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Botox

The hyperammonemic events that Matthew endured as a newborn damaged the area of his brain that controls his motor skills. At a year old, he still struggles to hold his head up. Even more difficult is bringing his hands to mid-line or to his mouth. For a very long time he has been receiving both physical and occupational therapy. Recently we added a speech therapist and a second occupational therapist. Over the months, I’ve seen Matthew look like he’s about to learn a new skill. I’ve seen him be quite fluid at a skill. And, I’ve seen him lose skills. All along the way, I’ve been happy, angry, and frustrated with his therapy. It wasn’t until a few months ago that I started seeing real progress in Matthew (when we added therapy from a different organization). It feels like for most of his first year he has either been at a plateau or has been losing ground. I can’t even describe the frustration that I feel when I think about that. BUT, Matthew doesn’t ever give up. Even when his therapist says that he isn’t making enough progress, that we aren’t practicing enough with him, that he’s regressing.. Matthew continues to smile and keep chugging along. He’s made tiny little steps: Sitting unassisted for 60 seconds, holding his head steady for longer, tolerating belly time longer, eating baby food by mouth. His PT, however has been dissatisfied with his forward movement. She referred us to a physiologist, hoping to have him put on a muscle relaxer. Thankfully, the physiologist didn’t think that was necessary. She suggested a Botox treatment for his arms.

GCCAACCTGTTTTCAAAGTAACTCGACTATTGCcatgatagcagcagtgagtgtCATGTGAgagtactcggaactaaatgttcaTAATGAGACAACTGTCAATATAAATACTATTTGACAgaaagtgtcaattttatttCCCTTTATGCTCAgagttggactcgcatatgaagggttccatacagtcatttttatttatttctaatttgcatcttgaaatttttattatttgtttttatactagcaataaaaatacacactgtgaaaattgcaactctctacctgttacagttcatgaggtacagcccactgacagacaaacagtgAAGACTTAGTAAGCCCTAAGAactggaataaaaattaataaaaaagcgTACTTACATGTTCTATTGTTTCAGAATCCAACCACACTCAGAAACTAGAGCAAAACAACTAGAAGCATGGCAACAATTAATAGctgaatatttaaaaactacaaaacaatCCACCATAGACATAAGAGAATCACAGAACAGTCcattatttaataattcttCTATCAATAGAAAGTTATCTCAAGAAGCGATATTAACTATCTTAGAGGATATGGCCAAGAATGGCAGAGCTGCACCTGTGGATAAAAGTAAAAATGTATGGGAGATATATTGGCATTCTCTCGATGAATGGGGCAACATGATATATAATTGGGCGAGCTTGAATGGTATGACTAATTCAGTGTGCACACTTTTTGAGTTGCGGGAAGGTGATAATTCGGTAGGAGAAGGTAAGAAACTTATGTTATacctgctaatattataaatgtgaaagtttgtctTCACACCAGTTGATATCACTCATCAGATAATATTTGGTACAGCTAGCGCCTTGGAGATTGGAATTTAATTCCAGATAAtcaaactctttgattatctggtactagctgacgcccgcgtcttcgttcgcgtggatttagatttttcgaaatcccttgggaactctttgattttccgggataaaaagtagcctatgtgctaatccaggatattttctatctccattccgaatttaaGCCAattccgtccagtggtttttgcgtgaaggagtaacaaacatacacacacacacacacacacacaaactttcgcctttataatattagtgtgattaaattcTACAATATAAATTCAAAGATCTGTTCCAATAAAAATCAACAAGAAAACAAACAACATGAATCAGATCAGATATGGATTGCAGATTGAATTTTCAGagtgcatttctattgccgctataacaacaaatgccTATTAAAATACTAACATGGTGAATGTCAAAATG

Hamstring stretches

Hamstring stretches